The object of the settlement statement is to itemize all the above to show the seller his or her net proceeds, to show the purchaser the total amount of money he or she must bring to closing, and to show the parties how the purchase price and any loan proceeds are disbursed.
The gross proceeds due the seller consist of the purchase price plus the amount of any additional items owed by the purchaser to the seller. At closing, the seller will receive net proceeds, which are the gross proceeds reduced by
- earnest money,
- any items owed by the seller to the purchaser,
- any items owed by the seller to third parties,
- the amount of any assumed loan, and
- the amount of any loan from the seller to the purchaser.
The gross amount due from the purchaser consists of the purchase price due the seller, plus items owed by the purchaser to third parties. The net amount, or the total due from the purchaser at closing, is the gross amount reduced by
- earnest money,
- items owed by the seller to the purchaser,
- the amount of any assumed loan,
- the amount of any loan from the seller, and
- the amount of any third-party loan.
In effect, all loan amounts reduce the amount of cash a purchaser needs to bring to closing. This is true of a third-party loan, a loan from the seller, or an assumed loan. When there is a third-party loan, the loan proceeds are part of the total funds to be disbursed at closing. However, when there is a loan from the seller or an assumed loan, the loan amount, for settlement statement purposes, is a mere paper entry and there are no loan funds to disburse.
There are certain formulas that can be used to demonstrate a proper detailing of all the items to be considered by the lawyer:
- Purchase price, less earnest money, less amount of any loan assumed, less amount of any loan from seller, plus any other items owed by purchaser to seller, less any items owed by seller to purchaser, equals the total owed by purchaser to seller at closing.
- Total owed by purchaser to seller at closing, plus costs or expenses owed by purchaser to third parties, less any third-party loan amount, equals the total due from purchaser at closing.
- Total owed by purchaser to seller at closing, less costs or expenses owed by seller to third parties, equals the net proceeds to seller (or “total due from seller at closing,” if costs or expenses exceed total owed by purchaser).
- Total due from purchaser at closing, plus any third-party loan amount, plus total due from seller at closing (if any), equals total to be disbursed.
The proceeds received by the lawyer from the purchaser, the lender, and the seller must equal the amount disbursed by the lawyer. In other words, what comes in should equal what goes out. An understanding of the basic principles stated above should enable a lawyer to devise his or her own settlement statement form or to analyze someone else’s form.
The HUD-1 form is required by institutional lenders. If a lawyer does not understand the basics, then chances are that he or she cannot prepare a settlement statement properly and cannot explain the transaction to the parties. Even if the lawyer uses a computer software program to calculate the settlement statement, he or she still needs to understand how to complete the form manually. If the lawyer makes all computations correctly and inserts the proper figures in the proper places, the settlement statement should balance.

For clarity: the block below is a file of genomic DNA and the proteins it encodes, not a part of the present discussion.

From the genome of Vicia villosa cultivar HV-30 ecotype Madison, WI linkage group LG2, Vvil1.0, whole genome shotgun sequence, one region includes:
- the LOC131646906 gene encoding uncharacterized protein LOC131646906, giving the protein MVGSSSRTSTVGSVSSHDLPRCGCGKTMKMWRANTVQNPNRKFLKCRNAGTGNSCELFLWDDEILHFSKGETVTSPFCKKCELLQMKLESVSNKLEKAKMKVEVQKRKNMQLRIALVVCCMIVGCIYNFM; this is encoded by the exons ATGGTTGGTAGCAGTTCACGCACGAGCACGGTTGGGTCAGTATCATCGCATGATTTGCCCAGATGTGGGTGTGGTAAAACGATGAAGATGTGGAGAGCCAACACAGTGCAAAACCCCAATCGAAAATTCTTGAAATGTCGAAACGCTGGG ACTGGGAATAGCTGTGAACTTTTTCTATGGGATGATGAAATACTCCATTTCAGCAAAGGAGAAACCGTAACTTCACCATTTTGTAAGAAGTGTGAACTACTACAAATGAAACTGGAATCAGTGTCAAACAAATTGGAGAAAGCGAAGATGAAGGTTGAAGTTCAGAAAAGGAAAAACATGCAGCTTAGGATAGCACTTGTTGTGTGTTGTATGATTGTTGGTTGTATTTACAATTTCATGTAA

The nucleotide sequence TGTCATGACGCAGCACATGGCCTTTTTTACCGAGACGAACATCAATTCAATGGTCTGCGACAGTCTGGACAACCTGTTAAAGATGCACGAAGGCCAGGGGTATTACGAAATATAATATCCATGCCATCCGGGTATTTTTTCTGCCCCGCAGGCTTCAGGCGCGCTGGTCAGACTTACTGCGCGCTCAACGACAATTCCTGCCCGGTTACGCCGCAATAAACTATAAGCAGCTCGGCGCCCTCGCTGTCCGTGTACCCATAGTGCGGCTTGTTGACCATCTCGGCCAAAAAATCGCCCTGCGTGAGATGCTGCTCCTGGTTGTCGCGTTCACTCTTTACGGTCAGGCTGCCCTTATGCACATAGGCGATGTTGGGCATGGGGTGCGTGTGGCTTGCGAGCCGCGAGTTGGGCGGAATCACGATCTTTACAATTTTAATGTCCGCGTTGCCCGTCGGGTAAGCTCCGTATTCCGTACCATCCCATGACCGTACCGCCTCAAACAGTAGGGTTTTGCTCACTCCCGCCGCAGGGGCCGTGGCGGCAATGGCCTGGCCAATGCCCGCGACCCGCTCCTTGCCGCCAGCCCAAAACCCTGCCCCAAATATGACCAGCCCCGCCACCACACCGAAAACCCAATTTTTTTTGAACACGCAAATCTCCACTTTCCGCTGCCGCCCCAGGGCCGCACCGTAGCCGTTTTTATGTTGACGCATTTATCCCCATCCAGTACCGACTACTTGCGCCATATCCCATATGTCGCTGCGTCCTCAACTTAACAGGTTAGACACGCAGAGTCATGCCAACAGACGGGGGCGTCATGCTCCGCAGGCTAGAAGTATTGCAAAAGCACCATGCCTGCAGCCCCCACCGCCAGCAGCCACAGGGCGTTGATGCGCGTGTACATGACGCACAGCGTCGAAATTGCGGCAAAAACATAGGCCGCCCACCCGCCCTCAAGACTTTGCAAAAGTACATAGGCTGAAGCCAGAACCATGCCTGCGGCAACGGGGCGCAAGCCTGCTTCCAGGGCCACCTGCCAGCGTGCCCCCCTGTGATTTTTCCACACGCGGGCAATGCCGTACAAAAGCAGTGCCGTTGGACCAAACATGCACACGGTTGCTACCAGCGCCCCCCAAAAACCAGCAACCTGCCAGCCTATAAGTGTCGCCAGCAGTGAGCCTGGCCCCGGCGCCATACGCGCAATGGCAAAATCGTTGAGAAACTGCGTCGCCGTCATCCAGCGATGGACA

Many problems encountered by a lawyer involve prorated items, like taxes. If the taxes are to be paid by the purchaser after closing, the seller’s share should be shown as a deduction from the purchase price, it being an item owed by the seller to the purchaser. When the taxes are due at closing, the lawyer must disburse the full amount of the taxes to the taxing authority. In such a case, both the seller’s share and the purchaser’s share are paid to a third party. The lawyer should show the purchaser’s share as a cost or expense to be paid by the purchaser to a third party and show the seller’s share as a cost or expense to be paid by the seller to a third party.
Other prorations are treated in the same manner. These could include items such as hazard insurance premiums, mortgage guaranty insurance, and certain other private or governmental assessments.
The importance of the settlement statement cannot be overemphasized. Normally, the parties are more concerned with the financial details of the transaction than any other aspect of the closing, and they pay close attention to all documents related to the finances. Once they are satisfied with the financial details, the rest of the closing usually progresses smoothly. The simpler the settlement statement, the easier it is to explain and understand.
The HUD-1 settlement statement is broken down into several sections. Section A is the title. Section B states the type of loan and relevant identifying numbers. Section C states that certain items were paid outside of closing and they are marked on the settlement statement as “POC” and are not included in the totals. Sections D, E, and F give the names and addresses of the borrower, seller, and lender, respectively, and the social security number of the seller. Section G is the property location. Section H is the name of the settlement agent and place of settlement, and section I is the settlement date. Section J is a summary of the borrower’s transaction and section K is a summary of the seller’s transaction. Section L, the entire second page, is devoted to settlement charges and is divided into two columns, one for the borrower and one for the seller. Section L is broken down into eight series of numbers, 700 through 1400.
1. The materials set out in Chapter 4 are adapted from K. F. Boackle, Mississippi Real Estate Contracts and Closings, and are here reproduced with permission of the copyright owner, The Harrison Company, Norcross, Georgia.